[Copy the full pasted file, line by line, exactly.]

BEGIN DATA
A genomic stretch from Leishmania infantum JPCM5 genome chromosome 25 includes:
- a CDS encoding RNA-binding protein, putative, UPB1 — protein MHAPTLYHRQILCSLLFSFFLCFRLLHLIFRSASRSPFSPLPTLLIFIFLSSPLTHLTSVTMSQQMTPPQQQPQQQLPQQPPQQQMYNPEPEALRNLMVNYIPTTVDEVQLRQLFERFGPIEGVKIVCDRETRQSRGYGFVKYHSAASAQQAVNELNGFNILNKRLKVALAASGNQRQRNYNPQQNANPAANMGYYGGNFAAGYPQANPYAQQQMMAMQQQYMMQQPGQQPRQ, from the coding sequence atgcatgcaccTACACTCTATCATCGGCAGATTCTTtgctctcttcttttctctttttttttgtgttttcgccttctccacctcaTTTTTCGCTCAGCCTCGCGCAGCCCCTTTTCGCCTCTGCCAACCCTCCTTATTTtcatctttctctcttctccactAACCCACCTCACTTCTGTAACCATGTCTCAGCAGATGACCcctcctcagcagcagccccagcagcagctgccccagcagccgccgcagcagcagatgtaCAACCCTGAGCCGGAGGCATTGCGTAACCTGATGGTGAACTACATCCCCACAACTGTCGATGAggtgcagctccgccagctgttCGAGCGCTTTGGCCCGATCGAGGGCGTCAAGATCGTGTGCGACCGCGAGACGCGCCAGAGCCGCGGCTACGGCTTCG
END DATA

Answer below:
A genomic stretch from Leishmania infantum JPCM5 genome chromosome 25 includes:
- a CDS encoding RNA-binding protein, putative, UPB1 — protein MHAPTLYHRQILCSLLFSFFLCFRLLHLIFRSASRSPFSPLPTLLIFIFLSSPLTHLTSVTMSQQMTPPQQQPQQQLPQQPPQQQMYNPEPEALRNLMVNYIPTTVDEVQLRQLFERFGPIEGVKIVCDRETRQSRGYGFVKYHSAASAQQAVNELNGFNILNKRLKVALAASGNQRQRNYNPQQNANPAANMGYYGGNFAAGYPQANPYAQQQMMAMQQQYMMQQPGQQPRQ, from the coding sequence atgcatgcaccTACACTCTATCATCGGCAGATTCTTtgctctcttcttttctctttttttttgtgttttcgccttctccacctcaTTTTTCGCTCAGCCTCGCGCAGCCCCTTTTCGCCTCTGCCAACCCTCCTTATTTtcatctttctctcttctccactAACCCACCTCACTTCTGTAACCATGTCTCAGCAGATGACCcctcctcagcagcagccccagcagcagctgccccagcagccgccgcagcagcagatgtaCAACCCTGAGCCGGAGGCATTGCGTAACCTGATGGTGAACTACATCCCCACAACTGTCGATGAggtgcagctccgccagctgttCGAGCGCTTTGGCCCGATCGAGGGCGTCAAGATCGTGTGCGACCGCGAGACGCGCCAGAGCCGCGGCTACGGCTTCG